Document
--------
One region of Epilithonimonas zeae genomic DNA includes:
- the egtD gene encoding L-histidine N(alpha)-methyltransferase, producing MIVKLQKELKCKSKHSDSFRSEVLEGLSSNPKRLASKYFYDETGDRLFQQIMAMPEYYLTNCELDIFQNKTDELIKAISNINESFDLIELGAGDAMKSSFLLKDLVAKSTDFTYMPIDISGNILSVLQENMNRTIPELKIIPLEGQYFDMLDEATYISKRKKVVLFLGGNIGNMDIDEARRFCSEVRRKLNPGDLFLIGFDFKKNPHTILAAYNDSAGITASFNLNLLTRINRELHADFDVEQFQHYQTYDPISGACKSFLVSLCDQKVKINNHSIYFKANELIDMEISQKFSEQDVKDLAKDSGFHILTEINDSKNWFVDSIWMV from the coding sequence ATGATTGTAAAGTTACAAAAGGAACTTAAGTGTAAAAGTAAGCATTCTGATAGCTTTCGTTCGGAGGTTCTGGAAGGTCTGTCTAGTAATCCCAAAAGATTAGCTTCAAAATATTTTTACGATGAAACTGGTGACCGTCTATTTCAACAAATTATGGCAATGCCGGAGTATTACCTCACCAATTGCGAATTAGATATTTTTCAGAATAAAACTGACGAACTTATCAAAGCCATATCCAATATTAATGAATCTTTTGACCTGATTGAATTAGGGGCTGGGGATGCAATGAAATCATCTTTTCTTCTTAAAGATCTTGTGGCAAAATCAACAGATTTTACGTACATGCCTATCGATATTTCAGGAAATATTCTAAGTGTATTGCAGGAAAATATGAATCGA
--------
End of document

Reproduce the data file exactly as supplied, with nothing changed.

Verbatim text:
One region of Epilithonimonas zeae genomic DNA includes:
- the egtD gene encoding L-histidine N(alpha)-methyltransferase, producing MIVKLQKELKCKSKHSDSFRSEVLEGLSSNPKRLASKYFYDETGDRLFQQIMAMPEYYLTNCELDIFQNKTDELIKAISNINESFDLIELGAGDAMKSSFLLKDLVAKSTDFTYMPIDISGNILSVLQENMNRTIPELKIIPLEGQYFDMLDEATYISKRKKVVLFLGGNIGNMDIDEARRFCSEVRRKLNPGDLFLIGFDFKKNPHTILAAYNDSAGITASFNLNLLTRINRELHADFDVEQFQHYQTYDPISGACKSFLVSLCDQKVKINNHSIYFKANELIDMEISQKFSEQDVKDLAKDSGFHILTEINDSKNWFVDSIWMV from the coding sequence ATGATTGTAAAGTTACAAAAGGAACTTAAGTGTAAAAGTAAGCATTCTGATAGCTTTCGTTCGGAGGTTCTGGAAGGTCTGTCTAGTAATCCCAAAAGATTAGCTTCAAAATATTTTTACGATGAAACTGGTGACCGTCTATTTCAACAAATTATGGCAATGCCGGAGTATTACCTCACCAATTGCGAATTAGATATTTTTCAGAATAAAACTGACGAACTTATCAAAGCCATATCCAATATTAATGAATCTTTTGACCTGATTGAATTAGGGGCTGGGGATGCAATGAAATCATCTTTTCTTCTTAAAGATCTTGTGGCAAAATCAACAGATTTTACGTACATGCCTATCGATATTTCAGGAAATATTCTAAGTGTATTGCAGGAAAATATGAATCGA